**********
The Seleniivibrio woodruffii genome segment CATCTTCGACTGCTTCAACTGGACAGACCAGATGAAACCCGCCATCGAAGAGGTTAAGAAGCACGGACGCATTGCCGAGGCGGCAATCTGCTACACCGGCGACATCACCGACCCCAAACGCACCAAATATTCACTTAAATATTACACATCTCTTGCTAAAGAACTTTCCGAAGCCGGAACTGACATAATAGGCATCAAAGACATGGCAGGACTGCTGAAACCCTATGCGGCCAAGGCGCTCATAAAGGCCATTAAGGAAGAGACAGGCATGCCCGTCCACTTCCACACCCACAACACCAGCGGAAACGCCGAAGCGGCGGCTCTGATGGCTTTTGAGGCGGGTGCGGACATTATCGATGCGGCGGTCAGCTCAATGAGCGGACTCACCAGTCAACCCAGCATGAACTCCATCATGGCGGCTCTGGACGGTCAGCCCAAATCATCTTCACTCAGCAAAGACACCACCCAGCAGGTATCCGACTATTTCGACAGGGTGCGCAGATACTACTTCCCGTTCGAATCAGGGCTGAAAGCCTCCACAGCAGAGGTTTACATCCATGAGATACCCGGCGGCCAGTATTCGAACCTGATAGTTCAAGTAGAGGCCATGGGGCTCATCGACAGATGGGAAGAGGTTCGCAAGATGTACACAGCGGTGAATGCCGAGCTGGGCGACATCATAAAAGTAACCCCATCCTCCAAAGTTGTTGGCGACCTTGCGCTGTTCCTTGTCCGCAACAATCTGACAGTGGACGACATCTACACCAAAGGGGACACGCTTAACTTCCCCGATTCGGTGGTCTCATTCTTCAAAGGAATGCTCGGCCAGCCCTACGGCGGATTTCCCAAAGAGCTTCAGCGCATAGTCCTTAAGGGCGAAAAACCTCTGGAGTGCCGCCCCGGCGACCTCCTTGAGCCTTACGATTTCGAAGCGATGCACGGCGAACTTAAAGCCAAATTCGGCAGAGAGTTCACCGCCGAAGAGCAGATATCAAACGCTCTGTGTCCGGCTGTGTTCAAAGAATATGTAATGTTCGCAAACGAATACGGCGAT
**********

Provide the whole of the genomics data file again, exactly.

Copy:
The Seleniivibrio woodruffii genome segment CATCTTCGACTGCTTCAACTGGACAGACCAGATGAAACCCGCCATCGAAGAGGTTAAGAAGCACGGACGCATTGCCGAGGCGGCAATCTGCTACACCGGCGACATCACCGACCCCAAACGCACCAAATATTCACTTAAATATTACACATCTCTTGCTAAAGAACTTTCCGAAGCCGGAACTGACATAATAGGCATCAAAGACATGGCAGGACTGCTGAAACCCTATGCGGCCAAGGCGCTCATAAAGGCCATTAAGGAAGAGACAGGCATGCCCGTCCACTTCCACACCCACAACACCAGCGGAAACGCCGAAGCGGCGGCTCTGATGGCTTTTGAGGCGGGTGCGGACATTATCGATGCGGCGGTCAGCTCAATGAGCGGACTCACCAGTCAACCCAGCATGAACTCCATCATGGCGGCTCTGGACGGTCAGCCCAAATCATCTTCACTCAGCAAAGACACCACCCAGCAGGTATCCGACTATTTCGACAGGGTGCGCAGATACTACTTCCCGTTCGAATCAGGGCTGAAAGCCTCCACAGCAGAGGTTTACATCCATGAGATACCCGGCGGCCAGTATTCGAACCTGATAGTTCAAGTAGAGGCCATGGGGCTCATCGACAGATGGGAAGAGGTTCGCAAGATGTACACAGCGGTGAATGCCGAGCTGGGCGACATCATAAAAGTAACCCCATCCTCCAAAGTTGTTGGCGACCTTGCGCTGTTCCTTGTCCGCAACAATCTGACAGTGGACGACATCTACACCAAAGGGGACACGCTTAACTTCCCCGATTCGGTGGTCTCATTCTTCAAAGGAATGCTCGGCCAGCCCTACGGCGGATTTCCCAAAGAGCTTCAGCGCATAGTCCTTAAGGGCGAAAAACCTCTGGAGTGCCGCCCCGGCGACCTCCTTGAGCCTTACGATTTCGAAGCGATGCACGGCGAACTTAAAGCCAAATTCGGCAGAGAGTTCACCGCCGAAGAGCAGATATCAAACGCTCTGTGTCCGGCTGTGTTCAAAGAATATGTAATGTTCGCAAACGAATACGGCGAT